Students experience a number of writing activities in this unit which compares the poetry of three cultures: African American, Spanish American, and European American. Emphasis is placed on understanding the cultural backgrounds of the poets. Very specific lesson plans.
A contrast of how the traditional family unit is challenged in two popular musicals, Fiddler on the Roof and West Side Story, this unit covers ten weeks and is filled with numerous dramatic activities.
Using films and their corresponding novels, this unit focuses on the theme of "Becoming an Adult." Touches on European American, African American, and Puerto Rican concerns. Many discussion questions and value clarification activities.
This unit has three objectives: to expose students to autobiography as a genre, to study Maya Angelou's autobiographical writings, and to focus on figurative language. Contains seven different autobiographical writing projects.
With an emphasis on the use of Pre-Columbian and Early Colonial Drama, this unit uses drama to improve written and oral skills.
Students who use English as a second language will benefit form this unit's integrated language arts focus.
This unit provides an opportunity for students to study important Latin American literary figures. The short stories of Horacio Quiroga are a central focus.
Famous Hispanics in literary history of Latin America are recognized in this unit with emphasis on Caribbean writers. Based on models studied, the students will develop their own methods of research and writing.
This unit examines the influence of geography upon a regions culture. Students will gain rich knowledge in the use of topographical maps, as well as learning about ethnic groups that have migrated to the West Indies and surrounding islands.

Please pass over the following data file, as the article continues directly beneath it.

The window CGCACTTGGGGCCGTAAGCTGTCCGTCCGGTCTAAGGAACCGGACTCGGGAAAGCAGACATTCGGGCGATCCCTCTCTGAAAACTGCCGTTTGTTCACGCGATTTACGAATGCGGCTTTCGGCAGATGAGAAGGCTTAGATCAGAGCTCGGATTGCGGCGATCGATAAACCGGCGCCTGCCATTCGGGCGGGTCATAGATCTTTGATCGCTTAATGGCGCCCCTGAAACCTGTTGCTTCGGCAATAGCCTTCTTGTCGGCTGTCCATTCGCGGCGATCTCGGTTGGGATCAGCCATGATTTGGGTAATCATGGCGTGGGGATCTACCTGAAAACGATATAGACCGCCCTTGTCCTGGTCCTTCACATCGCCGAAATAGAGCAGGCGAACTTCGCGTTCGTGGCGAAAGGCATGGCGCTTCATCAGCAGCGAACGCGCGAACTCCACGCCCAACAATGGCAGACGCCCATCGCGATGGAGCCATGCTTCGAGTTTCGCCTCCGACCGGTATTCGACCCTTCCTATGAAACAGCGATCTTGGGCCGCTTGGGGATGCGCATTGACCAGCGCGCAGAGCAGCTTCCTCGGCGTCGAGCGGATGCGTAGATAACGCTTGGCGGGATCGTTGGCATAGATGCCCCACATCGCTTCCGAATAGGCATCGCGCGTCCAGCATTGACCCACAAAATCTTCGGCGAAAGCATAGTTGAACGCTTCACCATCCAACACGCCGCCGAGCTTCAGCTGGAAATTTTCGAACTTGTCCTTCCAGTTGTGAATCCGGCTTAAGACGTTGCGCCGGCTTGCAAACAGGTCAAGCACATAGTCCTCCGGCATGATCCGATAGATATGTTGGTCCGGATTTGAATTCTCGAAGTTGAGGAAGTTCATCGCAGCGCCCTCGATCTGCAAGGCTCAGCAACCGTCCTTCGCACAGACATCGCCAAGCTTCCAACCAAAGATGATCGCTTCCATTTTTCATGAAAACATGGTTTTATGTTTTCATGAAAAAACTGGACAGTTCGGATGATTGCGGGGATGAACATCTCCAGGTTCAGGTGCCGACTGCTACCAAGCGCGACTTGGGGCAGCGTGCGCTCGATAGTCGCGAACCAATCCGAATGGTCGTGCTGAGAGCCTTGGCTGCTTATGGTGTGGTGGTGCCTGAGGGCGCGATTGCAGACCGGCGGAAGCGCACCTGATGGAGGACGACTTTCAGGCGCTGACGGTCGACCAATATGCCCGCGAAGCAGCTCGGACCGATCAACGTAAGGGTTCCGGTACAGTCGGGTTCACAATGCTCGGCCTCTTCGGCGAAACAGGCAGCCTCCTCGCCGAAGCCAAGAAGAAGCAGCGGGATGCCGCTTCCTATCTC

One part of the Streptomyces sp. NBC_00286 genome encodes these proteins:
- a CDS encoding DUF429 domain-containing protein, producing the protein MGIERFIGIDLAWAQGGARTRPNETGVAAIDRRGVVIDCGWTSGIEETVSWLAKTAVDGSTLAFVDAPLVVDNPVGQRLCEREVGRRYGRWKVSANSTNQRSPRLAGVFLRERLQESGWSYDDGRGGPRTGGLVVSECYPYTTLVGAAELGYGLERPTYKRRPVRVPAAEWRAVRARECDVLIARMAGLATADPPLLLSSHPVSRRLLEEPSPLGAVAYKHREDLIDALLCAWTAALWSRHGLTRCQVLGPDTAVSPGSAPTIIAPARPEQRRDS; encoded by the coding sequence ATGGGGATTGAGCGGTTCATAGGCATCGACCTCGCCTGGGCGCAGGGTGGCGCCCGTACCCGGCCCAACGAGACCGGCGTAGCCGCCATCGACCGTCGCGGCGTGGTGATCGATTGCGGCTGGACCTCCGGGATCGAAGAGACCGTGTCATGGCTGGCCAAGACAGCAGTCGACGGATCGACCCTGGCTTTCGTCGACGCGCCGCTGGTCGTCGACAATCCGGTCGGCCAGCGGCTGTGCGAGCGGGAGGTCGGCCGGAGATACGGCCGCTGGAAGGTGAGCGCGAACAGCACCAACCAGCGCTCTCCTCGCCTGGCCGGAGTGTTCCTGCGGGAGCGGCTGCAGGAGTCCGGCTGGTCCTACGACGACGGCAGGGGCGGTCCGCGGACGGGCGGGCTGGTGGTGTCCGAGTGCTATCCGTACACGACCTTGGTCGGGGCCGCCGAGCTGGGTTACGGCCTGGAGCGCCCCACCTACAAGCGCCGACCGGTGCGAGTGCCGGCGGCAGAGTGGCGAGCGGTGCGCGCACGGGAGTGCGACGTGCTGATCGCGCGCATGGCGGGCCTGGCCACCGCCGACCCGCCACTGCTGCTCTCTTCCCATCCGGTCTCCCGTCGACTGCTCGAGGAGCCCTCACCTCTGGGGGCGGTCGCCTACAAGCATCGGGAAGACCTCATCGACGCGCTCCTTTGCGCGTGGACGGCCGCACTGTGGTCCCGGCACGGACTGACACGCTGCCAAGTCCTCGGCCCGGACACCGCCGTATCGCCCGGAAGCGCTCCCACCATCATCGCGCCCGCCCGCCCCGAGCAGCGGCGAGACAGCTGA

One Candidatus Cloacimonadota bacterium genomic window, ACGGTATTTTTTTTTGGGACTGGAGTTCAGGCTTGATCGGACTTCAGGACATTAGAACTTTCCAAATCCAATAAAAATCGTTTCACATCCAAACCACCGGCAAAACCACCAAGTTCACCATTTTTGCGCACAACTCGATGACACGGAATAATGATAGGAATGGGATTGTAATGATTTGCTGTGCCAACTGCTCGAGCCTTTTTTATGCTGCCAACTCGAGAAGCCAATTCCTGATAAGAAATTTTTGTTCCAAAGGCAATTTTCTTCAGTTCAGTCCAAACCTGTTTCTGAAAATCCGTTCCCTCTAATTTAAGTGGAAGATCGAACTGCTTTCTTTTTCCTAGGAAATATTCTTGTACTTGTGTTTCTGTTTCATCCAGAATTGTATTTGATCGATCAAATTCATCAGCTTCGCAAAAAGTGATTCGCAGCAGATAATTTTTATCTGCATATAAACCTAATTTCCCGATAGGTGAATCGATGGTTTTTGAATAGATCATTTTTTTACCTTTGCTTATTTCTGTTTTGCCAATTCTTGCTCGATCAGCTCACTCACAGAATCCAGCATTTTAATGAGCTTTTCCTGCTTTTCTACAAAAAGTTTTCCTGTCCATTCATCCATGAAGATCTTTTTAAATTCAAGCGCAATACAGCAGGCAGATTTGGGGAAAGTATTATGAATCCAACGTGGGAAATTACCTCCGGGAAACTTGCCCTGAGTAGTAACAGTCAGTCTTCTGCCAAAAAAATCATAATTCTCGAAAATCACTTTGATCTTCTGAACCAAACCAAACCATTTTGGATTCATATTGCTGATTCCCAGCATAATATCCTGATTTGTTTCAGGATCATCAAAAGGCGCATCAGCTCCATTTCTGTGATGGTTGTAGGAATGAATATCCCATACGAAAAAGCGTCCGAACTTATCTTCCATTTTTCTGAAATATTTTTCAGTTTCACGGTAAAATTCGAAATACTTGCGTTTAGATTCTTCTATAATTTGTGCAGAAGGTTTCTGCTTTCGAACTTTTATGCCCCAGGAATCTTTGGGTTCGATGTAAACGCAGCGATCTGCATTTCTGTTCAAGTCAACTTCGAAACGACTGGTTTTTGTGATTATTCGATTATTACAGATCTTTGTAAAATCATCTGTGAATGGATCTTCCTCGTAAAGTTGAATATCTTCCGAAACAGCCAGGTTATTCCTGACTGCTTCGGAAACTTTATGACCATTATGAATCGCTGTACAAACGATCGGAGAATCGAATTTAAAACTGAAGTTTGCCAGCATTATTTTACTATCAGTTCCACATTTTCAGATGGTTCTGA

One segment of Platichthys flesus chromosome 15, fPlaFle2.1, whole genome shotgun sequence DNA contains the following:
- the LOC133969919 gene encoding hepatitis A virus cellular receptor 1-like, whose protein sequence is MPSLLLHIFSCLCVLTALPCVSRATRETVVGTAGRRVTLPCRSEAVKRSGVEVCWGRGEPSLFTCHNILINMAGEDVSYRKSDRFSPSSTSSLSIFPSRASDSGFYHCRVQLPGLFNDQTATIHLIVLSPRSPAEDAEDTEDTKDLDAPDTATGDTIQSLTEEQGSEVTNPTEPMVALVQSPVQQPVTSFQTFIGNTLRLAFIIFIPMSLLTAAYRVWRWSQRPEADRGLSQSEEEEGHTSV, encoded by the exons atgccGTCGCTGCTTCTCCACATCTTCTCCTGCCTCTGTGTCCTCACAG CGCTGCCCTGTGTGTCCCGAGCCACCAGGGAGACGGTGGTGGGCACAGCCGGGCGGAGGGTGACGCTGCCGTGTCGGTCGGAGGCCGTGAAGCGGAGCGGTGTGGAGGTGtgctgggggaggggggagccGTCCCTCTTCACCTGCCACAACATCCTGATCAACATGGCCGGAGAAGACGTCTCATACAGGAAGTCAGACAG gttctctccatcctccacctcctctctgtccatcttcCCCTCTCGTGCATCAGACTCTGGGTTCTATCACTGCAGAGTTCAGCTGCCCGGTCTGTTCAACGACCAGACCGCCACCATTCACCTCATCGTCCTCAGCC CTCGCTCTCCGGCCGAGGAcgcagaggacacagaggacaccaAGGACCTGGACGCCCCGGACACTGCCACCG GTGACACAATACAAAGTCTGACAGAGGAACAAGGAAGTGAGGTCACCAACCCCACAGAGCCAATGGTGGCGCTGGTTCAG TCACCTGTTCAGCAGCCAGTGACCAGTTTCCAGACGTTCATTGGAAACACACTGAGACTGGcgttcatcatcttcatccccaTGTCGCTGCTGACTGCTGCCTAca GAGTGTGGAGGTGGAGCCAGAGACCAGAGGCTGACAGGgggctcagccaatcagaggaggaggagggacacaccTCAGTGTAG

The work of Diego Rivera is used to study the history of Mexico. Murals and other art work will be analyzed to reveal information about Rivera's life.
This unit examines the causes of various slave revolts in Caribbean America with emphasis on the Haitian Revolution of 1791-1804. It provides an extensive vocabulary list that will aid in understanding colonial society during slavery. Suggestions on role playing and debate on the advisability of slave revolt in Haiti provide interesting activities.
This unit focuses on emancipators who spoke about abolishing slavery, those who staged rebellions, and those who escaped slavery. Attempts to give students a more realistic picture of slavery in the context of American history.
Through the use of slave narratives, students will be exposed to the day to day experiences of slaves in the South. Students will come away with a more realistic picture of slave life in the United States.
By examining the successes of New Haven natives, Constance Baker Motley, Adam Clayton Powell, and Raymond St. Jacques, this unit also provides students with a picture of African American life in the city during the 1930s, 1940s, and 1950s.
Designed for art classes, the main focus of this unit is to transfer the object analysis of the Northwest Indian totem pole to a similar object analysis by students of their own culture. Students will develop their own “city” totems.
The unit uses a study of the Aztec calendar to add a different perspective to the standard Spanish class curriculum. Includes six designs and a detailed chart of the eighteen months of the calendar and their respective ceremonies.
By studying and making West African ceremonial masks, this unit attempts to examine culture, art, and the relationship between them. Contains background information and interesting hands-on art lessons.
This unit studies Egyptian culture through an analysis of Egyptian tomb art. Uses object analysis and museum trips to arouse interest.
In order to overcome the anxieties pupils often express when studying early African art, this unit uses a dialogue approach (example included) to create an imaginary African culture. Contains some background information.